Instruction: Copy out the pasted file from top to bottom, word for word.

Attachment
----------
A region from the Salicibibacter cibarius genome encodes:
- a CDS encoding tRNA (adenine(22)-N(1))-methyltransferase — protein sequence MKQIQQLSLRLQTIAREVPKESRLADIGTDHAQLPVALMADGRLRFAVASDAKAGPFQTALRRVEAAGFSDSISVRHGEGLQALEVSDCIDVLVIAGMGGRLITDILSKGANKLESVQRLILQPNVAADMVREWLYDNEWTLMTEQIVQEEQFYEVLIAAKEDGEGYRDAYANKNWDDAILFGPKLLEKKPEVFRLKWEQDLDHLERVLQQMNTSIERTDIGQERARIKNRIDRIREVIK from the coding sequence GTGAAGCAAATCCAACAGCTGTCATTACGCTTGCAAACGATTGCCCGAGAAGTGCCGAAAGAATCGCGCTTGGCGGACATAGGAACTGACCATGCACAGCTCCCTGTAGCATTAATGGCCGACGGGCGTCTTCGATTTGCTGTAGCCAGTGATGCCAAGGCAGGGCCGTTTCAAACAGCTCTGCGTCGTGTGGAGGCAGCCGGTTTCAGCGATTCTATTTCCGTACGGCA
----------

A region from the Salicibibacter cibarius genome encodes:
- a CDS encoding tRNA (adenine(22)-N(1))-methyltransferase — protein sequence MKQIQQLSLRLQTIAREVPKESRLADIGTDHAQLPVALMADGRLRFAVASDAKAGPFQTALRRVEAAGFSDSISVRHGEGLQALEVSDCIDVLVIAGMGGRLITDILSKGANKLESVQRLILQPNVAADMVREWLYDNEWTLMTEQIVQEEQFYEVLIAAKEDGEGYRDAYANKNWDDAILFGPKLLEKKPEVFRLKWEQDLDHLERVLQQMNTSIERTDIGQERARIKNRIDRIREVIK from the coding sequence GTGAAGCAAATCCAACAGCTGTCATTACGCTTGCAAACGATTGCCCGAGAAGTGCCGAAAGAATCGCGCTTGGCGGACATAGGAACTGACCATGCACAGCTCCCTGTAGCATTAATGGCCGACGGGCGTCTTCGATTTGCTGTAGCCAGTGATGCCAAGGCAGGGCCGTTTCAAACAGCTCTGCGTCGTGTGGAGGCAGCCGGTTTCAGCGATTCTATTTCCGTACGGCA